Masse in the Windsor Star on Ambassador Bridge

IDNUMBER 200802160016
PUBLICATION: The Windsor Star
DATE: 2008.02.16
EDITION: Final
SECTION: News
PAGE: A3
BYLINE: Gord Henderson

Drivers morouned

You have to hand it to the folks from the independent Republic of Moroun who run that perpetual money machine called Ambassador Bridge. They've just underlined, as no one else could, the urgent need for a new downriver bridge owned and controlled by the governments of Canada and the U.S.

In erecting barriers blocking the main access route to downtown Windsor for motorists entering Canada, the company might have scored points in its running feud with the city, but its move calls into question something far bigger, this country's sovereignty.

How can Canada call itself an independent, self-respecting nation when it allows a privately owned firm, headquartered in another country, to arbitrarily determine how and where visitors get to enter this country from the U.S.? Where is our legitimacy as a country when one billionaire, 80-year-old American transportation tycoon Matty Moroun, and his supporting cast, can call the shots in determining whether motorists arriving in Canada are allowed to use a key artery, northbound Huron Church Road, to reach city destinations.

The Stephen Harper government has made highly popular noises about defending Canadian sovereignty in the remote high Arctic, even if it means conducting costly show-the-flag exercises, constructing a naval harbour and building expensive ships to patrol the Northwest Passage, and yet here, right on Canada's front doorstep, at the busiest and most valuable trade crossing in North America, it has to live with choices made by a U.S. businessman, regardless of their impact on visitors or returning Canadians.

One has to wonder. Where could this end? If the bridge company were to up the ante and shut down the bridge for a week, in order to undertake "necessary" repairs, would the governments of Canada and the U.S. respond? Or would they wring their hands in impotent indignation while cross-border trade is tied up in knots?

EARLIER BATTLE LOST

We didn't make much of it at the time. But we surely understand now why Herb Gray moved heaven and earth, as Liberal minister responsible for FIRA (Foreign Investment Review Agency) in the early 1980s, in a failed effort to prevent Moroun's trucking empire from acquiring the Canadian half of the bridge. That battle was lost in the federal courts and ended with an out-of-court settlement following a marathon legal struggle.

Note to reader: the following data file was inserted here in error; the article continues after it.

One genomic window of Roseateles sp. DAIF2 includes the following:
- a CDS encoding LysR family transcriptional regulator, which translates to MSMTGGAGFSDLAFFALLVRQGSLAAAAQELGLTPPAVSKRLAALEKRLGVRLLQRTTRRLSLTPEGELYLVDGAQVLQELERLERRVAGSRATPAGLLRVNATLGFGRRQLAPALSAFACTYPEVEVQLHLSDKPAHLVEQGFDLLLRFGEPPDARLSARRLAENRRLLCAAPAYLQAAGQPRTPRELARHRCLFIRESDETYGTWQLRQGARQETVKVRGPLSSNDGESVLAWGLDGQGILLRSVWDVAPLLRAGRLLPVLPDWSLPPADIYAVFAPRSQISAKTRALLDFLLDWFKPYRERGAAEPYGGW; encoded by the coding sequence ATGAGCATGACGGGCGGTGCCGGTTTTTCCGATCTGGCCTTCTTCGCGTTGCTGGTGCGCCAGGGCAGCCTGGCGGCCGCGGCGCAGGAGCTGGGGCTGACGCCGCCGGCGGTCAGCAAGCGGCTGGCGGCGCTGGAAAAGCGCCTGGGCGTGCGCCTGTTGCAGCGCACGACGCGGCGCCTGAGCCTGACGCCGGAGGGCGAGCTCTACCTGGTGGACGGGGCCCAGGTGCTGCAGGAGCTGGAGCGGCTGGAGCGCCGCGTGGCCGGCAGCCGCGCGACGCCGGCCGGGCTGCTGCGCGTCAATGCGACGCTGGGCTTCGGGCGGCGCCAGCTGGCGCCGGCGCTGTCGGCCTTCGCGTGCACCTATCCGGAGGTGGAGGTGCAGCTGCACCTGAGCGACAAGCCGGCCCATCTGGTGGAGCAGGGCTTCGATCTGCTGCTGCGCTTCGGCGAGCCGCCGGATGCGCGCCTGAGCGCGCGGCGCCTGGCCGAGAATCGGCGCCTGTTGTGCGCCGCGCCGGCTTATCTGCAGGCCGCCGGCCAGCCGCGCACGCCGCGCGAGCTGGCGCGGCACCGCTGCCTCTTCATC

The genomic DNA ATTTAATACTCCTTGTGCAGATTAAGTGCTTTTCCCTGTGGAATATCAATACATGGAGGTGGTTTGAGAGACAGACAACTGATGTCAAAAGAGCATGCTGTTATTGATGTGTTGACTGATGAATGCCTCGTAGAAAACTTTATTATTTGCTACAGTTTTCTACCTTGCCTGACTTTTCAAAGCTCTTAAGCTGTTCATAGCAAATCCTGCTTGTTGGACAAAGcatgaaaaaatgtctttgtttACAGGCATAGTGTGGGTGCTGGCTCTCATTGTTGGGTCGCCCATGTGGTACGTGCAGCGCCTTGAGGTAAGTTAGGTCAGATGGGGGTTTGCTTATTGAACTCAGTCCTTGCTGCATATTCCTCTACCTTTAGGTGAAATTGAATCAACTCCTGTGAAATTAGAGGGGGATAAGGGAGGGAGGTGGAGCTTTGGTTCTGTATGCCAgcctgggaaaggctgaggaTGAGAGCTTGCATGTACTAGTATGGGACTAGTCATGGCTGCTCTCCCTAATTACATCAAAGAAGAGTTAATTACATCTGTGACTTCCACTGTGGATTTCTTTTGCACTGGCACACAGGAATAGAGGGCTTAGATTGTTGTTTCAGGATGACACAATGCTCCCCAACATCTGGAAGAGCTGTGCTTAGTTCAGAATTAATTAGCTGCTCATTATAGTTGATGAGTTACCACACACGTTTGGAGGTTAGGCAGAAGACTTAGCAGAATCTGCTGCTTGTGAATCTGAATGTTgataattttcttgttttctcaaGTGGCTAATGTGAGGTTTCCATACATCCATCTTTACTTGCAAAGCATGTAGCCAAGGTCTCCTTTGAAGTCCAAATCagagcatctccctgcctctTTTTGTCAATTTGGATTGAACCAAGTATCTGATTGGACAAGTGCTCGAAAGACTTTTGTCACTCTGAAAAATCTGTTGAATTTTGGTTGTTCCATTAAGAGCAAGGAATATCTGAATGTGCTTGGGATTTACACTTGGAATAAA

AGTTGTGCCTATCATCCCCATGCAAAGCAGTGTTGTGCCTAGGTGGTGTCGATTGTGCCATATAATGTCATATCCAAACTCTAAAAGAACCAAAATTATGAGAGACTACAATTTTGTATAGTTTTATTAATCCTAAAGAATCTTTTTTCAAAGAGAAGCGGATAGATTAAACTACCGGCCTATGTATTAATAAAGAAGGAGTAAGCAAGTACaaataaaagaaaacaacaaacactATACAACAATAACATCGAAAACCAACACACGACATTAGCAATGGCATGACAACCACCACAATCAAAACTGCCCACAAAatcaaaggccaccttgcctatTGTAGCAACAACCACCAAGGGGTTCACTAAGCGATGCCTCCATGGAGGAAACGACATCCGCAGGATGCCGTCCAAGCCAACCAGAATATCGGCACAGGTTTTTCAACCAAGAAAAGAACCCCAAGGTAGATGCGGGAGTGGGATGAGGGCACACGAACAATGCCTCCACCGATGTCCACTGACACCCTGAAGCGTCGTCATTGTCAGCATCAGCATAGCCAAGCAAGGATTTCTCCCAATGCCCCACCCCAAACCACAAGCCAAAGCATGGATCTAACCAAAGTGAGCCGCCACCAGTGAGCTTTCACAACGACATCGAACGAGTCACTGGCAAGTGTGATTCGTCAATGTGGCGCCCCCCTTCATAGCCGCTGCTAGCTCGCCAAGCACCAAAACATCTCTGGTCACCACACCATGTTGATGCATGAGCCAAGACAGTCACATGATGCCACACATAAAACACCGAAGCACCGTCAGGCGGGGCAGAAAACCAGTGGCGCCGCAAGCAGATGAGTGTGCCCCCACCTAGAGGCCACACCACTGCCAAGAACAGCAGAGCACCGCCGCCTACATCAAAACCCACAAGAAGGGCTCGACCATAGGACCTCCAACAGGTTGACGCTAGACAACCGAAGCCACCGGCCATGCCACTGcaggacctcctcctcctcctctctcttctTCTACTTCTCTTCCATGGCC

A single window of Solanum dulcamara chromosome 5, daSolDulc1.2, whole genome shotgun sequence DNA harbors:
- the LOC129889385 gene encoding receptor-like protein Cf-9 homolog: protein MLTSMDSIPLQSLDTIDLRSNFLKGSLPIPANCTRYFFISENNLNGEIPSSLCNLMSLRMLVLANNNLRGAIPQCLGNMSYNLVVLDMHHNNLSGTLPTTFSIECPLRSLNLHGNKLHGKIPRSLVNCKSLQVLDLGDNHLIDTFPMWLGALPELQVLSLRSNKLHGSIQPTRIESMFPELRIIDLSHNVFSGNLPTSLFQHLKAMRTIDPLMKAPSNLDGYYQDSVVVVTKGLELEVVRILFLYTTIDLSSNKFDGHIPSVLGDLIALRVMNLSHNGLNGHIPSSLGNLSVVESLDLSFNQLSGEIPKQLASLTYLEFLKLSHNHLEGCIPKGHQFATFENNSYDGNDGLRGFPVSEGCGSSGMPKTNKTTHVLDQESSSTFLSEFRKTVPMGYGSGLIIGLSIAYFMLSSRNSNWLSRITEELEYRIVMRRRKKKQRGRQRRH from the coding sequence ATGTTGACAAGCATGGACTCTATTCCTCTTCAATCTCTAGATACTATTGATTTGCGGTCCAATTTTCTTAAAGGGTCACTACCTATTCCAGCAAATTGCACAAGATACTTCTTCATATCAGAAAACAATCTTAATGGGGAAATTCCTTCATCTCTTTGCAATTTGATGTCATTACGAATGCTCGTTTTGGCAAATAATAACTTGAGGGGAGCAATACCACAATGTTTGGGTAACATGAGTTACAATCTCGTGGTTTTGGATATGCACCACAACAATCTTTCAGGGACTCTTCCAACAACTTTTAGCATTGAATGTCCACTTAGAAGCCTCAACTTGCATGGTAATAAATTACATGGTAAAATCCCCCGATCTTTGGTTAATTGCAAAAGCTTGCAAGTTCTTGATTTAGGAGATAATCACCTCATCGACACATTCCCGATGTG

Gray understood what was at stake. An economic nationalist, he recognized that having the nation's most critical border crossing owned and operated by a private company, a foreign controlled one at that, would not be in Canada's best interests. He knew that real countries, serious countries, don't let private companies run their borders.

But don't blame Moroun for being pugnacious in defence of his licence to print money. If you purchased an item for a reputed $29 million, and it returns at least twice that amount annually (which makes the bridge purchase the best deal since the Dutch acquired Manhattan), you too would fight like a cornered mongoose against anything that might affect the value of that asset.

Sure. There'll be further damage to Casino Windsor and downtown businesses -- which they can ill afford -- with the northbound Huron Church Road closing. It could be days before search parties locate some of those dazed and confused Yanks who were redirected south along Huron Church with endless streams of 18-wheelers and ended up marooned (or is it Morouned?) in the frozen wilds of South Windsor. Or maybe Holiday Beach.

It's a kick in the teeth to commerce. But the bridge company will have done the city, the province and Canada a favour, in the long run, by making a powerful case, with their lil' Berlin Wall, for a new government-owned bridge.

Where else could something as ludicrous as this happen? "Maybe Botswana," scoffed Windsor West New Democratic MP Brian Masse. "It certainly tells people who's in charge." He said it's unconscionable that the bridge company would see its private grudge against the city as more important than the economic survival of hard-pressed Windsor businesses and residents. "It screams to the reasons why public ownership of the next border crossing is paramount."

Masse said that on Monday he'll contact Lawrence Cannon, federal transport minister, to discuss the bridge barrier and ask about the status of Bill C-3 regulations, still being drawn up, which would provide federal regulatory control over any construction that alters the Ambassador Bridge's footprint.

Bring it on. It's time, way past time, to restore Canada's tattered sovereignty.

ghenderson@thestar.canwest.com